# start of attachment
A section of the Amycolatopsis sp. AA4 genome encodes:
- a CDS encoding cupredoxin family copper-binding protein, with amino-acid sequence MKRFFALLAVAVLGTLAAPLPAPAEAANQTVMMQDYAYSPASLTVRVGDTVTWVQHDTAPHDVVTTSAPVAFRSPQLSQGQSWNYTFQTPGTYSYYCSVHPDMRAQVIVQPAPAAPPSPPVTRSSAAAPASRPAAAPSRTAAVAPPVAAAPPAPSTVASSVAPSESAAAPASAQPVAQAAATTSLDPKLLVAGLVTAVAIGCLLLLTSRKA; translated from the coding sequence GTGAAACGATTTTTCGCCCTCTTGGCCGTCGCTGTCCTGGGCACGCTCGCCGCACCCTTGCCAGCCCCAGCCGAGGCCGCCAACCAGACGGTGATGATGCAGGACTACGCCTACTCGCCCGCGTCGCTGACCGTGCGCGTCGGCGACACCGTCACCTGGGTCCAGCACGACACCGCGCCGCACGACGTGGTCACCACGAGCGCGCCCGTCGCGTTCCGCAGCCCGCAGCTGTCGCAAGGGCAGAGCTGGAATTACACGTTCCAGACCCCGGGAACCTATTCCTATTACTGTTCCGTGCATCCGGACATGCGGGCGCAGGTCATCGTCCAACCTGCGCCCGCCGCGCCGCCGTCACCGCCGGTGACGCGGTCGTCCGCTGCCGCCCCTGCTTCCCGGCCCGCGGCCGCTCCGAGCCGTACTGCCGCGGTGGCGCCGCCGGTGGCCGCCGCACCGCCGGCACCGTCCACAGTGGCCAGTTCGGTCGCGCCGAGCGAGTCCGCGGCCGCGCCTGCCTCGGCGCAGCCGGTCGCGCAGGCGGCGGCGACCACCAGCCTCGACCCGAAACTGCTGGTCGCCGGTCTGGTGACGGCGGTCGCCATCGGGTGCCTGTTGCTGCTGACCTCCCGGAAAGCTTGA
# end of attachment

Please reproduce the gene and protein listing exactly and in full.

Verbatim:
A section of the Amycolatopsis sp. AA4 genome encodes:
- a CDS encoding cupredoxin family copper-binding protein, with amino-acid sequence MKRFFALLAVAVLGTLAAPLPAPAEAANQTVMMQDYAYSPASLTVRVGDTVTWVQHDTAPHDVVTTSAPVAFRSPQLSQGQSWNYTFQTPGTYSYYCSVHPDMRAQVIVQPAPAAPPSPPVTRSSAAAPASRPAAAPSRTAAVAPPVAAAPPAPSTVASSVAPSESAAAPASAQPVAQAAATTSLDPKLLVAGLVTAVAIGCLLLLTSRKA; translated from the coding sequence GTGAAACGATTTTTCGCCCTCTTGGCCGTCGCTGTCCTGGGCACGCTCGCCGCACCCTTGCCAGCCCCAGCCGAGGCCGCCAACCAGACGGTGATGATGCAGGACTACGCCTACTCGCCCGCGTCGCTGACCGTGCGCGTCGGCGACACCGTCACCTGGGTCCAGCACGACACCGCGCCGCACGACGTGGTCACCACGAGCGCGCCCGTCGCGTTCCGCAGCCCGCAGCTGTCGCAAGGGCAGAGCTGGAATTACACGTTCCAGACCCCGGGAACCTATTCCTATTACTGTTCCGTGCATCCGGACATGCGGGCGCAGGTCATCGTCCAACCTGCGCCCGCCGCGCCGCCGTCACCGCCGGTGACGCGGTCGTCCGCTGCCGCCCCTGCTTCCCGGCCCGCGGCCGCTCCGAGCCGTACTGCCGCGGTGGCGCCGCCGGTGGCCGCCGCACCGCCGGCACCGTCCACAGTGGCCAGTTCGGTCGCGCCGAGCGAGTCCGCGGCCGCGCCTGCCTCGGCGCAGCCGGTCGCGCAGGCGGCGGCGACCACCAGCCTCGACCCGAAACTGCTGGTCGCCGGTCTGGTGACGGCGGTCGCCATCGGGTGCCTGTTGCTGCTGACCTCCCGGAAAGCTTGA